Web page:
publication status
published
subject
in
Journal of Internal Medicine
volume
272
issue
5
pages
484 - 491
publisher
Wiley-Blackwell
external identifiers
  • WOS:000310388100008
  • PMID:22530956
  • Scopus:84867913767
ISSN
1365-2796
DOI
10.1111/j.1365-2796.2012.02548.x
language
English
LU publication?
yes
id
6eb36a60-4c1d-47ee-9301-0e697ee2409d (old id 2519088)
alternative location
http://www.ncbi.nlm.nih.gov/pubmed/22530956?dopt=Abstract
date added to LUP
2012-05-06 20:03:22
date last changed
2016-10-13 04:28:51
@misc{6eb36a60-4c1d-47ee-9301-0e697ee2409d,
  abstract     = {Objectives: A number of inflammatory biomarkers such as C reactive protein (CRP) are independent predictors of cardiovascular risk. The inflammatory biomarker procalcitonin (PCT) has previously been shown to be associated with coronary atherosclerosis and the metabolic syndrome. We evaluated the ability of PCT to predict future cardiovascular events in a population of apparently healthy individuals. <br/><br>
<br/><br>
Design: We measured plasma PCT levels in 3713 subjects with no previous history of cardiovascular disease, randomly selected from the Malmö Diet and Cancer cohort. The correlation between PCT concentration and the incidence of coronary events, stroke and cardiovascular death over a median follow-up period of 13.7 years was studied using a Cox regression analysis corrected for age, sex, CRP level, traditional risk factors and renal function. <br/><br>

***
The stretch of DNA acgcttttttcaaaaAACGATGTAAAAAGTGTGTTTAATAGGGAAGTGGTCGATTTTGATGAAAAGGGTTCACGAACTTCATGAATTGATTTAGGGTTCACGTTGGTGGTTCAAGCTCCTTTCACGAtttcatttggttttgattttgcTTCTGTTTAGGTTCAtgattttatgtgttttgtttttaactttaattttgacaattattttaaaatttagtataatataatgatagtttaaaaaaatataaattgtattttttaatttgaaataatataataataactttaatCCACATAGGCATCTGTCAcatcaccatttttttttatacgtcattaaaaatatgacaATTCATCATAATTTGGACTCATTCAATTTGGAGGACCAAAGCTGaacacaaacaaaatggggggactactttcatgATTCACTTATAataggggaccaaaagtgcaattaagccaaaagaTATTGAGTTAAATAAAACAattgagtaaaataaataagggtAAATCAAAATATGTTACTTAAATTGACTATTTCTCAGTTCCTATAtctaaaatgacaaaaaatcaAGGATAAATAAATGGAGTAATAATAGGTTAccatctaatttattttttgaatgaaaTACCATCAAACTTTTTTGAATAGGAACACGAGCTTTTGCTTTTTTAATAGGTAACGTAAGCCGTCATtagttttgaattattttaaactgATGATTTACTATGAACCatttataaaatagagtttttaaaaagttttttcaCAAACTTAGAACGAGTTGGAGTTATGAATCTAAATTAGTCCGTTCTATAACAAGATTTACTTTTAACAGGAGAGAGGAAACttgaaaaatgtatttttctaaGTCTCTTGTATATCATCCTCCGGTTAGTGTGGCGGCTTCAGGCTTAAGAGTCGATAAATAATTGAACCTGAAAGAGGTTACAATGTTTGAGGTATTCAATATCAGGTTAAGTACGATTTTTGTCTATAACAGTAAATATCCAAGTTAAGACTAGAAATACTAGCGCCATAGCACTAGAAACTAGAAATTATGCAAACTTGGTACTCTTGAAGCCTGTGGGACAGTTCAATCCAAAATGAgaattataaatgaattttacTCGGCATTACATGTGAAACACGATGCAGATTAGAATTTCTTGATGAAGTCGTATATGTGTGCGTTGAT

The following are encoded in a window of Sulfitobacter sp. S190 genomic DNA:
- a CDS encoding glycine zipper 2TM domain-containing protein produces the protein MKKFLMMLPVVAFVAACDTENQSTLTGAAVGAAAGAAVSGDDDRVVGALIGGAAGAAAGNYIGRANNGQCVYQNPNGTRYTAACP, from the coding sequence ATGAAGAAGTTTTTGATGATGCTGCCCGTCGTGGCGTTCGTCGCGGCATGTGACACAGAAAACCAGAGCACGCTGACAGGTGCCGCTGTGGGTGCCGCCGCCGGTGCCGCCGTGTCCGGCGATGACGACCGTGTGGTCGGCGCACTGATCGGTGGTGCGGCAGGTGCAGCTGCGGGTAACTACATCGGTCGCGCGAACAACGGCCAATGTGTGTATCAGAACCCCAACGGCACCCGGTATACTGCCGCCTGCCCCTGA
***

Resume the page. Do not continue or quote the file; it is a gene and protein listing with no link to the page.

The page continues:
<br/><br>
Results: Age and sex were strong determinants of PCT; the concentration of PCT was significantly higher in men than in women. PCT was associated with several of the established cardiovascular risk factors (CRP, hypertension, diabetes and renal function,) as determined by multivariate linear regression. Of note, PCT was inversely correlated with HDL and smoking. We found significant correlations between PCT levels, coronary events and cardiovascular death. However, these relationships lost statistical significance when the analysis was corrected for CRP and the traditional risk factors. <br/><br>
<br/><br>
Conclusions: This is the largest population-based prospective study to demonstrate a positive association between plasma PCT levels and cardiovascular risk in subjects with no previous history of acute cardiovascular events. However, the high degree of covariation between PCT and other cardiovascular risk factors limits the value of PCT as an independent cardiovascular risk predictor. © 2012 The Association for the Publication of the Journal of Internal Medicine.},
  author       = {Schiopu, Alexandru and Hedblad, Bo and Engström, Gunnar and Struck, Joachim and Morgenthaler, Nils G and Melander, Olle},
  issn         = {1365-2796},
  language     = {eng},
  number       = {5},
  pages        = {484--491},
  publisher    = {ARRAY(0x7aba1c0)},
  series       = {Journal of Internal Medicine},
  title        = {Plasma procalcitonin and the risk of cardiovascular events and death: a prospective population-based study.},
  url          = {http://dx.doi.org/10.1111/j.1365-2796.2012.02548.x},
  volume       = {272},
  year         = {2012},
}